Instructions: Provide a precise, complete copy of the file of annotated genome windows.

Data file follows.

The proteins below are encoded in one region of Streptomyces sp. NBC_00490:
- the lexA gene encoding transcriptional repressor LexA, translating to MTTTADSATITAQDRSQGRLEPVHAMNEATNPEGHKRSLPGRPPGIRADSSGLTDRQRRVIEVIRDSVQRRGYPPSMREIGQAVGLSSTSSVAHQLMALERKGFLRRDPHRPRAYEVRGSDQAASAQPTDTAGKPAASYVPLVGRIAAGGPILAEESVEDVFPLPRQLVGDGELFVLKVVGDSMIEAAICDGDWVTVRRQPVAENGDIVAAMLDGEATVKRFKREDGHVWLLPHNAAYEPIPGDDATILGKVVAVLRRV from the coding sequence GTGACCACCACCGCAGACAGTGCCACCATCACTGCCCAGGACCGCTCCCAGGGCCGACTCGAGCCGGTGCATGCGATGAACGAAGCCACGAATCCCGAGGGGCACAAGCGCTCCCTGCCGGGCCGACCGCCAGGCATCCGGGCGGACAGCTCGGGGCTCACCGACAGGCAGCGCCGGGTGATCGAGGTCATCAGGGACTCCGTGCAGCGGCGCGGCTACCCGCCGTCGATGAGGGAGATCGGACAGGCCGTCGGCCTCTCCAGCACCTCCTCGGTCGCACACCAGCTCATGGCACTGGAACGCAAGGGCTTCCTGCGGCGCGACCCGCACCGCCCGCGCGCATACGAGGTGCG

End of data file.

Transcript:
The proteins below are encoded in one region of Streptomyces sp. NBC_00490:
- the lexA gene encoding transcriptional repressor LexA, translating to MTTTADSATITAQDRSQGRLEPVHAMNEATNPEGHKRSLPGRPPGIRADSSGLTDRQRRVIEVIRDSVQRRGYPPSMREIGQAVGLSSTSSVAHQLMALERKGFLRRDPHRPRAYEVRGSDQAASAQPTDTAGKPAASYVPLVGRIAAGGPILAEESVEDVFPLPRQLVGDGELFVLKVVGDSMIEAAICDGDWVTVRRQPVAENGDIVAAMLDGEATVKRFKREDGHVWLLPHNAAYEPIPGDDATILGKVVAVLRRV from the coding sequence GTGACCACCACCGCAGACAGTGCCACCATCACTGCCCAGGACCGCTCCCAGGGCCGACTCGAGCCGGTGCATGCGATGAACGAAGCCACGAATCCCGAGGGGCACAAGCGCTCCCTGCCGGGCCGACCGCCAGGCATCCGGGCGGACAGCTCGGGGCTCACCGACAGGCAGCGCCGGGTGATCGAGGTCATCAGGGACTCCGTGCAGCGGCGCGGCTACCCGCCGTCGATGAGGGAGATCGGACAGGCCGTCGGCCTCTCCAGCACCTCCTCGGTCGCACACCAGCTCATGGCACTGGAACGCAAGGGCTTCCTGCGGCGCGACCCGCACCGCCCGCGCGCATACGAGGTGCG